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Local levy taxes for schools decrease in 2019

Property tax bills were mailed to Snohomish County residents on Feb. 14. The amount of your property tax bill is based upon the costs of your state and local government and voter approved levies. This includes the operating costs of your schools, city, county and taxing districts such as hospital, fire and sewer districts. In Lake Stevens, property owners will see a reduction in the local taxes they pay to fund Lake Stevens School District’s Enrichment Levy—formerly known as the Maintenance and Operations, or M&O, Levy.

Tax rate comparison for 2018 and 2019
In 2019, Lake Stevens School District is collecting significantly less for local levy taxes than in 2018. (Click image to enlarge.)

The owner of a $337,000 home will see an average savings of $200 for the 2019 Enrichment Levy over what they paid in 2018 for the M&O Levy. The owner of a $616,000 home will see a savings of nearly $400.

The Snohomish County Assessor’s Office has an online property Tax Distribution Tool where homeowners can review and compare their taxes over the past three years, snohomishcountywa.gov/5167/assessor.

“When our Board of Directors set the levy amount, they were very intentional in selecting an amount that was less than what our community was currently paying, knowing that the state increased the amount collected for schools in 2018,” said Dr. Amy Beth Cook, Superintendent of Lake Stevens School District. “Even with the changes in school funding, our levy rates have been consistently stable or have decreased over time. We work very hard to be fiscally prudent and we appreciate our community’s longstanding history of supporting its schools.”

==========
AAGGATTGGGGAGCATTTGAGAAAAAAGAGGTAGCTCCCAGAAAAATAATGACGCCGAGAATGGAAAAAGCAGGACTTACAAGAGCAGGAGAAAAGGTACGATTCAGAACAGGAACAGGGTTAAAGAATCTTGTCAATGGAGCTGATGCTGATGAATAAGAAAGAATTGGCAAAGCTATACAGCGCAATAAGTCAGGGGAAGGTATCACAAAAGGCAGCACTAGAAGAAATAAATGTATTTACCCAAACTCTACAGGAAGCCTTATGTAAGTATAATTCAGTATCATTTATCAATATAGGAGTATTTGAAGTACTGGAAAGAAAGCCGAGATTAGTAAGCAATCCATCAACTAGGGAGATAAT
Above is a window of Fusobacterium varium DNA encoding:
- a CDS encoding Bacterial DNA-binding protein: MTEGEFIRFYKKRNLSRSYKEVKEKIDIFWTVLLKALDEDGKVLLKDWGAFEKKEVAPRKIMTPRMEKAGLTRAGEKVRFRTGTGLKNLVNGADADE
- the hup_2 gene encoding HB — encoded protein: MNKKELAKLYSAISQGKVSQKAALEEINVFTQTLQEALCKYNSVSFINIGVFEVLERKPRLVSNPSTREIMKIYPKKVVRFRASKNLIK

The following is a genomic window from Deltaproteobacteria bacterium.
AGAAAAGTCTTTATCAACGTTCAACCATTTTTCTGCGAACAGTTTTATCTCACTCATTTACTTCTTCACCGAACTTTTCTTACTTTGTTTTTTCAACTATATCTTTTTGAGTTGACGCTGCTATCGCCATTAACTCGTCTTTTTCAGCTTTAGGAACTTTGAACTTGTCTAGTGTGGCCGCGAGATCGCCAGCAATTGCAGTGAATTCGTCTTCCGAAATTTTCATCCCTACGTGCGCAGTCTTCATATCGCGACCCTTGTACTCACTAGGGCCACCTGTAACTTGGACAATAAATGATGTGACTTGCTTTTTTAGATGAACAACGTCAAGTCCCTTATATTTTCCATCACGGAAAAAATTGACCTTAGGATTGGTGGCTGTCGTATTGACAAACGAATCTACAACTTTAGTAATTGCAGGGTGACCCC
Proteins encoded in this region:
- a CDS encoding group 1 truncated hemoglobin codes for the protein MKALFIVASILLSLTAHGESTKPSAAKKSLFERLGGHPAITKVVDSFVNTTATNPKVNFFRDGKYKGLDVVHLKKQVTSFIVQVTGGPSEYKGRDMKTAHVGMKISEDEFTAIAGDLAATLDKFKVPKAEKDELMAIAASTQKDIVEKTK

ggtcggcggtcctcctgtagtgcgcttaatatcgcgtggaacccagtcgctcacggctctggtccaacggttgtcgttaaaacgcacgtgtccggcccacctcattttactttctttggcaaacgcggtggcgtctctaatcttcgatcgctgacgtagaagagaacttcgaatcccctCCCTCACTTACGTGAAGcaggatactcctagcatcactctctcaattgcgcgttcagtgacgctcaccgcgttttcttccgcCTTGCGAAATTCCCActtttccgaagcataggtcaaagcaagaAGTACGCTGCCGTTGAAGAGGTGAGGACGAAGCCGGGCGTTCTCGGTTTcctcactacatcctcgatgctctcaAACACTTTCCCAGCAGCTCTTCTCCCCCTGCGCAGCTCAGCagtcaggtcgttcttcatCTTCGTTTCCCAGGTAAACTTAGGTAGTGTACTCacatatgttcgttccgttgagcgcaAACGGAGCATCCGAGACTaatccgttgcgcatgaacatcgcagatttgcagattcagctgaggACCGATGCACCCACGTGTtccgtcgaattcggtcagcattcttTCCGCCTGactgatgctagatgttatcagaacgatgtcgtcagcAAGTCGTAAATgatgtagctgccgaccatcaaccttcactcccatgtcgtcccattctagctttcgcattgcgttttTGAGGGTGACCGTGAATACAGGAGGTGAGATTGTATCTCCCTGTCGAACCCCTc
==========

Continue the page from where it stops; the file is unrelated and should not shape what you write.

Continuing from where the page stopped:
A change in school funding
On property tax bills, property owners will see a line item for “State” taxes. These taxes were approved in 2017 by the Washington State Legislature, increasing the amount of funding the state provides to schools and reducing the amount of local taxes school districts can request and collect. This property tax shift changed how school districts received their funding, but did not change why local levies are needed. School districts have no control over how these tax rates were established.

“The state’s new funding model was intended to be a step in the right direction, but it did not meet its objective to fully fund basic education,” said Dr. Cook. “The property tax shift came with restrictions that reduce local control of funds. The basic education programs and services we currently offer are not fully funded by the state. To make up for that shortfall—and to continue to provide the programs and services our students and community deserve—we are forced to use local funds to supplement some of our basic education programs and Special Education services. If the state continues with its current funding model, the continued need for local levies will grow.”

How property taxes are established
Each property owner pays a different amount of taxes because the assessed value for each property is different. In 2019, the assessed value for many Lake Stevens homeowners increased. This impacts the amount of taxes due. Lake Stevens School District can only collect the amount approved by voters—no matter how much assessed values increase. As more people move into the Lake Stevens School District boundary, more property owners contribute to the total levy amount.

You can learn more about property taxes on the Snohomish County Assessor’s website.